The BoB Survey says his may be partly attributable to a reduction in responses from sectors, such as manufacturing and construction, which rely mostly on government as a major client. “Another observation is that water and electricity continue to be viewed as contributing positively to the business climate, reflecting ongoing efforts to improve the supply of these utilities through measures such as the implementation of the North-South Carrier 2 water project and the North-West Transmission Grid electricity connection,” reads the report.
Overall, the Business Confidence Survey notes that business conditions are perceived to have marginally weakened compared to the last survey, and are expected to decline further in the second half of 2019. “The cost pressures are expected to decline in the second half of 2019, compared to the first half of the year. As firms’ inflation expectations seem to be anchored at rates of just below 4 percent, the survey responses are consistent with the official projection that inflation will remain within the Bank’s objective range of 3 – 6 percent going forward.”
The Business Expectations Survey (BES) was conducted by the Bank of Botswana in March 2019. It covers local business community’s perceptions about the prevailing state of the economy and economic prospects up to June 2020.
This century is always looking at improving new super high speed technology to make life easier. On the other hand, beckoning as an emerging fierce reversal force to equally match or dominate this life enhancing super new tech, comes swift human adversaries which seem to have come to make living on earth even more difficult.
The recent discovery of a pandemic, Covid-19, which moves at a pace of unimaginable and unpredictable proportions; locking people inside homes and barring human interactions with its dreaded death threat, is currently being felt.
Member of Parliament for Kanye North, Thapelo Letsholo has cautioned Government against excessive borrowing and poorly managed debt levels.
He was speaking in Parliament on Tuesday delivering Parliament’s Finance Committee report after assessing a motion that sought to raise Government Bond program ceiling to P30 billion, a big jump from the initial P15 Billion.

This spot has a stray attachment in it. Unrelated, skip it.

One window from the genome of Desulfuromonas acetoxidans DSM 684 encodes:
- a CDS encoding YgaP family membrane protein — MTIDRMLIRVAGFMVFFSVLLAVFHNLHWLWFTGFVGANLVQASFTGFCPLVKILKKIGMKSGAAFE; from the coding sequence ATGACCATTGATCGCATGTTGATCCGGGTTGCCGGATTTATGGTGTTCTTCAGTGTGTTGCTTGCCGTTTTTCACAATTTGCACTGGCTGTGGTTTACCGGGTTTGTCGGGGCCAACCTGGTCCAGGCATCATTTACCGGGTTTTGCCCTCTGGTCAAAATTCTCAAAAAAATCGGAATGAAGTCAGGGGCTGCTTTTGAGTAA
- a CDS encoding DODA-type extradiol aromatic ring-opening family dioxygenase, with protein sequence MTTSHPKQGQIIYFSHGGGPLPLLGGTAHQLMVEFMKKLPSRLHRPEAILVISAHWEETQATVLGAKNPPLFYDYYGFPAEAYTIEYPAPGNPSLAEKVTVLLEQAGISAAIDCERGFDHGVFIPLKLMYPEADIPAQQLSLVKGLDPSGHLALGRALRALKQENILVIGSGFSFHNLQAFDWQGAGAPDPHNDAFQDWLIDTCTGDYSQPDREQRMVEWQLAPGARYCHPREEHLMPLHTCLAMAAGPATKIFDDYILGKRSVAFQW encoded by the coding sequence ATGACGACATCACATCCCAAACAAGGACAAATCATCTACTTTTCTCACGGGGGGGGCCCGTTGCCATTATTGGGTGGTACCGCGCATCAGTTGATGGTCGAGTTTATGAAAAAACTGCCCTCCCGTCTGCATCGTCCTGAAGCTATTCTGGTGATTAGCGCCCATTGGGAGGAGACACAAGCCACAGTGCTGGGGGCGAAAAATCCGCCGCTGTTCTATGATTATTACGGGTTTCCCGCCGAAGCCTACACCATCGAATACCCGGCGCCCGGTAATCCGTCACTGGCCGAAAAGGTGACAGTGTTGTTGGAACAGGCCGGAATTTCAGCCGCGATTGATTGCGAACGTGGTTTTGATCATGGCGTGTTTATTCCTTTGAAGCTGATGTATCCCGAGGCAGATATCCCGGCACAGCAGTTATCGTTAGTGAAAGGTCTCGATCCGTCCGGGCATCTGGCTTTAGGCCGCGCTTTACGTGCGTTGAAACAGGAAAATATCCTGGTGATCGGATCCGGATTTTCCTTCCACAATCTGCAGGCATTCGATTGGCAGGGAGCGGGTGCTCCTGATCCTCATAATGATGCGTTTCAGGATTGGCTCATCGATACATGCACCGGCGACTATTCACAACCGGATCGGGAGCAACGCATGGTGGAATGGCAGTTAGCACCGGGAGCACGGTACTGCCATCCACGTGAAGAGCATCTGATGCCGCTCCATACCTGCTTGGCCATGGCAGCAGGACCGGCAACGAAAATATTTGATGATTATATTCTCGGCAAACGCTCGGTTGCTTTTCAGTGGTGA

Government Investment Account (GIA) which forms part of the Pula fund has been significantly drawn down to finance Botswana’s budget deficits since 2008/09 Global financial crises.
The 2009 global economic recession triggered the collapse of financial markets in the United States, sending waves of shock across world economies, eroding business sentiment, and causing financiers of trade to excise heightened caution and hold onto their cash.
The ripple effects of this economic catastrophe were mostly felt by low to middle income resource based economies, amplifying their vulnerability to external shocks. The diamond industry which forms the gist of Botswana’s economic make up collapsed to zero trade levels across the entire value chain.
The Upstream, where Botswana gathers much of its diamond revenue was adversely impacted by muted demand in the Midstream. The situation was exacerbated by zero appetite of polished goods by jewelry manufacturers and retail outlets due to lowered tail end consumer demand.
This resulted in sharp decline of Government revenue, ballooned budget deficits and suspension of some developmental projects. To finance the deficit and some prioritized national development projects, government had to dip into cash balances, foreign reserves and borrow both externally and locally.
Much of drawing was from Government Investment Account as opposed to drawing from foreign reserve component of the Pula Fund; the latter was spared as a fiscal buffer for the worst rainy days.